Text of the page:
Face-Off: Woody Allen vs. Larry David

Last Updated on August 3, 2021

Last week, your votes were just about split in the battle of the Batmen, with no clear winner between Michael Keaton and Christian Bale. As far as other Caped Crusaders you’d most trust to protect Gotham City, Val Kilmer managed a distant third, while George Clooney ranked just as high as Will Friedle’s voice.

With Woody Allen’s latest feature, BLUE JASMINE, due out on Friday, this week’s FACE-OFF considers who would win out between the two most neurotic and misanthropic New York Jews to ever grace the screen: Allen or Larry David.

“There have been times when I’ve thought of suicide but with my luck it’d probably be a temporary solution.”

“To you I’m an atheist; to God, I’m the Loyal Opposition.”

“Life is full of misery, loneliness, and suffering – and it’s all over much too soon.”

“I don’t want to achieve immortality through my work; I want to achieve immortality through not dying.”

“Basically my wife was immature. I’d be at home in the bath and she’d come in and sink my boats.”
“Hear the birds? Sometimes I like to pretend that I’m deaf and I try to imagine what it’s like not to be able to hear them. It’s not that bad.”

“Let me tell you something; I do hate myself, but it has nothing to do with being Jewish.”

“I’d rather have the thieves than the neighbors – the thieves don’t impose. Thieves just want your things, neighbors want your time.”

“I tolerate lactose like I tolerate people.”

“I don’t tell my wife anything. I don’t confide in her. I don’t trust anybody. I just treat her like an acquaintance.”
Body of Work
Allen got his start as a television comedy writer in the 1950s, then moved to stand-up and plays in the ‘60s. It was that same decade that he made his directorial debut and he’s averaged about a film per year since, with more than 40 feature films to his credit, with his most notable works being ANNIE HALL, MANHATTAN, CRIMES AND MISDEMEANORS, HANNAH AND HER SISTERS, and MIDNIGHT IN PARIS. Allen has certainly had his duds (SCOOP, JADE SCORPION, SEPTEMBER, ANYTHING ELSE), but his longevity in the industry speaks louder volumes.
David began as a stand-up comedian before becoming a writer for FRIDAYS and SATURDAY NIGHT LIVE in the ‘80s. And then came SEINFELD, which aired on NBC for 180 episodes. Two years later came the similarly structured/humored CURB YOUR ENTHUSIASM, which has been on HBO for eight seasons and 80 episodes. (As for other TV credits, we feel obliged to list his appearance on HANNAH MONTANA). David has been involved with a handful of movies, including the rotten tomato known as SOUR GRAPES and a handful of Allen films, most notably WHATEVER WORKS, in which he played, um, either himself or Woody Allen.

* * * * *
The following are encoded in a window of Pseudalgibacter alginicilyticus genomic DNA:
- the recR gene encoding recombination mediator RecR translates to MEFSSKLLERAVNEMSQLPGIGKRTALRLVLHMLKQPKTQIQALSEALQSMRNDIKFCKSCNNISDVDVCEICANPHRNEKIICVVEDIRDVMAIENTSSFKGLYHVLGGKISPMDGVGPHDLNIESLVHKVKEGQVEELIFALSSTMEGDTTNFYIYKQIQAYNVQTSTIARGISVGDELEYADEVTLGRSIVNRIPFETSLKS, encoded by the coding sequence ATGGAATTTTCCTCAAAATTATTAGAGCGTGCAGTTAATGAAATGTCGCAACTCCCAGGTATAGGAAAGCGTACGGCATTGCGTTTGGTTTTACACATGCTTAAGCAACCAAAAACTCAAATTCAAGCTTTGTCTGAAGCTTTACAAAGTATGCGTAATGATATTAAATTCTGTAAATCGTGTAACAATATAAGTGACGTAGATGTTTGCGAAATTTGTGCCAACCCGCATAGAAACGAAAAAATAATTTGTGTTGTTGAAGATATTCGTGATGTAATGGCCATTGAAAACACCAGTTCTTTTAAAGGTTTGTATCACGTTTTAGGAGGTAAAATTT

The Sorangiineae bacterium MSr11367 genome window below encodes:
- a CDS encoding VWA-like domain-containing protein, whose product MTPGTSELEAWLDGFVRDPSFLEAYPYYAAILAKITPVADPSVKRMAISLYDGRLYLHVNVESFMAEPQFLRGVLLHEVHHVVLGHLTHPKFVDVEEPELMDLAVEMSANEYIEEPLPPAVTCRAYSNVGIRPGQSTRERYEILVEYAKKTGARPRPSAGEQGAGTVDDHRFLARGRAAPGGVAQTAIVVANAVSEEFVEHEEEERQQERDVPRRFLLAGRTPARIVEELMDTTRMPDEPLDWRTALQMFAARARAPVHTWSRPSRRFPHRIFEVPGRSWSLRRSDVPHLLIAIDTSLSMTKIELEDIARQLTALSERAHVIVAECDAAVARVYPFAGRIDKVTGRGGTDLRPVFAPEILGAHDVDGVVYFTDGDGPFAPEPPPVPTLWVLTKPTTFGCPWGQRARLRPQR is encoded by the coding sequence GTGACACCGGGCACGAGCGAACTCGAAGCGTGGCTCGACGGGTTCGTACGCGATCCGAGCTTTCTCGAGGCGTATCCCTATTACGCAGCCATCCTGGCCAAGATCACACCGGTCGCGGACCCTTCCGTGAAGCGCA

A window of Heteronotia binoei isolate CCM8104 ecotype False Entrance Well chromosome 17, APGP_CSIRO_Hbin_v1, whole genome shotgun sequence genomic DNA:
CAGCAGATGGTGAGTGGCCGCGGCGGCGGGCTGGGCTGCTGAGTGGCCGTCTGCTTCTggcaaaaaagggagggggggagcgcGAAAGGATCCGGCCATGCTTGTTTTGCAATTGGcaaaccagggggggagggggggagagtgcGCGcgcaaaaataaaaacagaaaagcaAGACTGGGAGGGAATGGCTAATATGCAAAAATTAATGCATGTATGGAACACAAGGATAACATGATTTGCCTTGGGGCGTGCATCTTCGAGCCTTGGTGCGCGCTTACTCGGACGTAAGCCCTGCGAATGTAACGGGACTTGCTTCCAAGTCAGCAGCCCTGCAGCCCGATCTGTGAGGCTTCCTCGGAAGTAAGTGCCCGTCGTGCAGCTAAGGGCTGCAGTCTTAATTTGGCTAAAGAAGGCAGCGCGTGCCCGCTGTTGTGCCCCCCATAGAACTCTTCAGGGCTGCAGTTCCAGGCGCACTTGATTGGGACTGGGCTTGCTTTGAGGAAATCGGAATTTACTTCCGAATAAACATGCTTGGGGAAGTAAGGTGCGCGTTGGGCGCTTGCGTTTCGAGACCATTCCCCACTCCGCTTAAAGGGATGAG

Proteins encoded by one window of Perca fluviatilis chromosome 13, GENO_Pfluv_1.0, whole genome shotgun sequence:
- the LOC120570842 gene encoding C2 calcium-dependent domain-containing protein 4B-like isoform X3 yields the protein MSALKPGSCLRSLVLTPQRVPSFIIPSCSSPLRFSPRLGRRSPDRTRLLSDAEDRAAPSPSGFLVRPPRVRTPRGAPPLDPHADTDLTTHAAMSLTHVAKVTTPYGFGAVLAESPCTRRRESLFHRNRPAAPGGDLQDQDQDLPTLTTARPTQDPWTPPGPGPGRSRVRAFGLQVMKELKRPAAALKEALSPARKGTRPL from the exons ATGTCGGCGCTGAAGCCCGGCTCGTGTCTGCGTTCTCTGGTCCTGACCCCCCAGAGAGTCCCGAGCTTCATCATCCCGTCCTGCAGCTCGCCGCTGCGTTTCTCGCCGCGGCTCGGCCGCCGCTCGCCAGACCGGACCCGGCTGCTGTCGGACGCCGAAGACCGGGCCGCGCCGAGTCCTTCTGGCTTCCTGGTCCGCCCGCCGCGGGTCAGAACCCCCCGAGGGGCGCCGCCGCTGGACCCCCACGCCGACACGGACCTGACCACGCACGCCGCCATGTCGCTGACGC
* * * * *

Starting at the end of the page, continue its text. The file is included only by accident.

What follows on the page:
Allen’s films have earned a total of 50 Oscar nominations, with 11 wins, including four for himself. His 1977 Best Picture winner was ranked on a half-dozen of the American Film Institute’s 100 Years… lists and five of his works were placed on their list of the funniest movies ever. The Writers Guild of America also included four of Allen’s scripts on their list of the 101 greatest screenplays, a record matched only by Billy Wilder and Francis Ford Coppola.
In its nine-season run, SEINFELD was nominated for 68 Emmys, with 10 wins, including one for Outstanding Comedy Series and two for Outstanding Writing in a Comedy Series (one of which was for David’s “The Contest”). It has also placed in the top three of TV Guide’s and Entertainment Weekly’s respective lists of the best shows of all-time and was named by the WGA as the second-best written show ever. To date, CURB has been nominated for 39 Emmys and has won two.
If it were a restaurant Allen had never been to, he would certainly approach the door the same way he does a swimming pool: with extreme caution and a constant eye on all exits. Allen would find the soup to be too cold (even if it were gazpacho), a trait he would no doubt compare to the thin line between life and death. And assuming he doesn’t have an irrational fear of bread, he’d rush through the corned beef and pastrami sandwich and be off for the matinee of THE SORROW AND THE PITY.
David would only find the restaurant appealing if it’s lacking any sign of human life other than the waiter, who better bring out the food when it’s ready. Once it’s on the table, David would consider the purpose of soup’s existence and muse over why people eat salad in the first place. From there, he’d spend the majority of the meal convincing you that he’s far better than white fish, sable and capers.

In short, lunch with either Woody Allen or Larry David would be unbearable.
Woody Allen
Both Woody Allen and Larry David prove that comedy and misery go together like Ted Danson and turkey. Allen and David each have impressive, award-winning works and astute, clever quotes to their credit, but there’s really only room for one miserable New York Jew in FACE-OFF, and that is Woody Allen, whose career has run nearly six decades and will stop only for Death himself.

If you have suggestions for an upcoming Face-Off column, shoot me an e-mail at [email protected]!

Which miserable New Yorker do you prefer?


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